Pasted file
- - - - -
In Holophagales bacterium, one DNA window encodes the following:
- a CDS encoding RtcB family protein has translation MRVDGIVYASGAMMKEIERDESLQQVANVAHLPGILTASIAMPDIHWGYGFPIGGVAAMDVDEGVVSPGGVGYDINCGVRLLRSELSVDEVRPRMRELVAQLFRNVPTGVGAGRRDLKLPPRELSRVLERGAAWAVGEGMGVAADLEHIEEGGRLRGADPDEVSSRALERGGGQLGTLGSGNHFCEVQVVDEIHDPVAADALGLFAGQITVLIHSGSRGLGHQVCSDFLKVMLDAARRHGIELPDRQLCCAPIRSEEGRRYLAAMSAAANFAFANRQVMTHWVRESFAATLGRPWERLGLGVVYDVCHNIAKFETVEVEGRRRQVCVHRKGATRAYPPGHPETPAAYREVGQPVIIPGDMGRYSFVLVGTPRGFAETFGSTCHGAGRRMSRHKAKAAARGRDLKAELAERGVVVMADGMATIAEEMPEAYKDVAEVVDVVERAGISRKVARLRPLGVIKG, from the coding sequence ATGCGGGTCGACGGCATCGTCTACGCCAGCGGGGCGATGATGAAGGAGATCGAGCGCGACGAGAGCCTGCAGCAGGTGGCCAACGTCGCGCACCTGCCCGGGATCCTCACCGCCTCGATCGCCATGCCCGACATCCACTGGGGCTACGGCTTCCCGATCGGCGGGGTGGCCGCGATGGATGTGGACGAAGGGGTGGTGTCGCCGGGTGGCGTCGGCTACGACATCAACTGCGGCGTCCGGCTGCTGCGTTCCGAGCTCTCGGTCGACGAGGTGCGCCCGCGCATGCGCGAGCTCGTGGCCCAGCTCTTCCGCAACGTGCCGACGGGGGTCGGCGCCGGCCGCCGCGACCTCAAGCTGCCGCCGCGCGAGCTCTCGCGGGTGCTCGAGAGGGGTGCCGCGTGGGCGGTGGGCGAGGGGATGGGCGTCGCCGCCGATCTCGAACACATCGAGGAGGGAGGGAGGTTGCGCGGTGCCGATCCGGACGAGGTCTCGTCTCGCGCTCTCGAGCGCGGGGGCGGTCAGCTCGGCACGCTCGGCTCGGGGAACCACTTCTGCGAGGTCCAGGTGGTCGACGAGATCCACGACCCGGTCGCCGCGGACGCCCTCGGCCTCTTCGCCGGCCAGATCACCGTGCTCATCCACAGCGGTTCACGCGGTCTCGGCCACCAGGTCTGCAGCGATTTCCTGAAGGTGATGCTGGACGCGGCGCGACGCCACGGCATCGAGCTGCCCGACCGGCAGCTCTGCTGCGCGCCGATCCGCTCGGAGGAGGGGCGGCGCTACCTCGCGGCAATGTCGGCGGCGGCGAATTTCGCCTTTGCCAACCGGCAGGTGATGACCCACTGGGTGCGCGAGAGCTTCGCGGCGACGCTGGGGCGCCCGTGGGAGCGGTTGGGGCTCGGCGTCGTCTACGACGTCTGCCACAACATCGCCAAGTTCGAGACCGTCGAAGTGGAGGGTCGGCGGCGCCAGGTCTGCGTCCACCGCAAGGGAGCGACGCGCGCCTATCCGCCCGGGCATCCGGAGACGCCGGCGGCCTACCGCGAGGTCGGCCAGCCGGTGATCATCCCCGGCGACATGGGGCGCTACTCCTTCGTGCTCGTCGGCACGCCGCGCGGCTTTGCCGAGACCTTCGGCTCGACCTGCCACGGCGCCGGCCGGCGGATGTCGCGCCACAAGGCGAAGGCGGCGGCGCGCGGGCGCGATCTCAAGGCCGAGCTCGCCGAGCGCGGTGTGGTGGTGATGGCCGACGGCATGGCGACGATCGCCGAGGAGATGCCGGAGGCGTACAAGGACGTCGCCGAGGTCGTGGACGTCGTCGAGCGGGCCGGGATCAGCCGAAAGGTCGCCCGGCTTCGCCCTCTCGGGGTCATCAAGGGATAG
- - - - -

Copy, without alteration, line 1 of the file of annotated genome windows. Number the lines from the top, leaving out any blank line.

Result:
In Holophagales bacterium, one DNA window encodes the following: